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Responses to “showcase” — Dave Nutter

Dave Nutter sent our first report from the June 12 meeting regarding the “Climate Showcase Community Proposal.”

I attended the meeting yesterday evening at PRI.
According to the Tompkins County Planning Department RFP this is a US EPA Climate Showcase Community Proposal for a “pedestrian oriented community” with a “Pedestrian Neighborhood” with “pedestrian connections to … the larger community”. There will be a marketing campaign to promote this. There will be pedestrian connections to the Cayuga Medical Center, to the bus stop a quarter mile away (which might get a shelter), and to the Black Diamond Trail.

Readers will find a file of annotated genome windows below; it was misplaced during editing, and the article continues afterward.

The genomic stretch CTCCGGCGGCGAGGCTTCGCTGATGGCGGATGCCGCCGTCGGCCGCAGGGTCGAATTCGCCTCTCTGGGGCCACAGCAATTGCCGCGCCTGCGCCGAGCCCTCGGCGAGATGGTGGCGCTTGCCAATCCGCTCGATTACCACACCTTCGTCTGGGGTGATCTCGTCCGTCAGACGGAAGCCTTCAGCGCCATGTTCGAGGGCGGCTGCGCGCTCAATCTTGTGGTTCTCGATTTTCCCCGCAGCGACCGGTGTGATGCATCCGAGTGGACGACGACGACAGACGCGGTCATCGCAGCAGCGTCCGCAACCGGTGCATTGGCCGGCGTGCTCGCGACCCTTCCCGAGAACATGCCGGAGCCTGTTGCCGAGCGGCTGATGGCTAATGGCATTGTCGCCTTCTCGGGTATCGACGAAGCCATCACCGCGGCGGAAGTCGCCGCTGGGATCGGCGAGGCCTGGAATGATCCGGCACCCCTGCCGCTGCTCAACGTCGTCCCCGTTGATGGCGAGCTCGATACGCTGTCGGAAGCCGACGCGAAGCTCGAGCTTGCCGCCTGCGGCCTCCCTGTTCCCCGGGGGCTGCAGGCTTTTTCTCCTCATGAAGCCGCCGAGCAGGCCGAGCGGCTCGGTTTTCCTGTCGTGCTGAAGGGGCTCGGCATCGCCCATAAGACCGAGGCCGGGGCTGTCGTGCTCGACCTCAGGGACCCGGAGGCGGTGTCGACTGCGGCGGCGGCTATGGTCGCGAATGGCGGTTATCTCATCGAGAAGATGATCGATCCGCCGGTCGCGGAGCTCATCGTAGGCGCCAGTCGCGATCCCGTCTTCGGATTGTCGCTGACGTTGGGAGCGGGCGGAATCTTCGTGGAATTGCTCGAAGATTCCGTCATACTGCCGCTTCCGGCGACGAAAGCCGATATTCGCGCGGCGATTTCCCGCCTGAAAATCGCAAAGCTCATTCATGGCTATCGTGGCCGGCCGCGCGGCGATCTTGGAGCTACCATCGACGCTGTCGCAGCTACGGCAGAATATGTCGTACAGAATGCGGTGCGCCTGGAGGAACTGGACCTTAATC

This project plans to build row houses along pleasant human-scale walking lanes with parking on the periphery, similar to EcoVillage (a beneficiary of this federal grant). But as at EcoVillage residents will still be very much dependent on motor vehicles for several reasons. Although there is employment within walking distance at nearby medical offices, the nearest grocery store, Greenstar, is over 3 miles away, and although the gradient isn’t too bad for walking on NYS-96, the sidewalk only goes half way. The Black Diamond Trail is flatter, but the result is that there is a 350′ elevation difference between the trail and the development site, the equivalent of Buffalo Street hill. The traffic is intimidating for bicycling on NYS-96, although some riders persevere. The Black Diamond Trail trades the efficiency of a hard surface and gradual slope on NYS-96 for a quiet flat ride among trees but on an energy-sapping surface, plus the long steep hill. Yes, the trip can be biked or walked, and some people may do it, but current facilities are far from ideal, and the project shouldn’t depend on walking or biking as the basis of being “sustainable”. TCAT is promoted as another option, but as attendees pointed out, buses going into Ithaca on NYS-96 in the morning are already standing-room-only when they pass Woolf Lane upstream of this project, and they are so full that they do not stop to pick up passengers on Cliff Street. Thus, despite the many “pedestrian” references, this will be another car-dependent suburban development.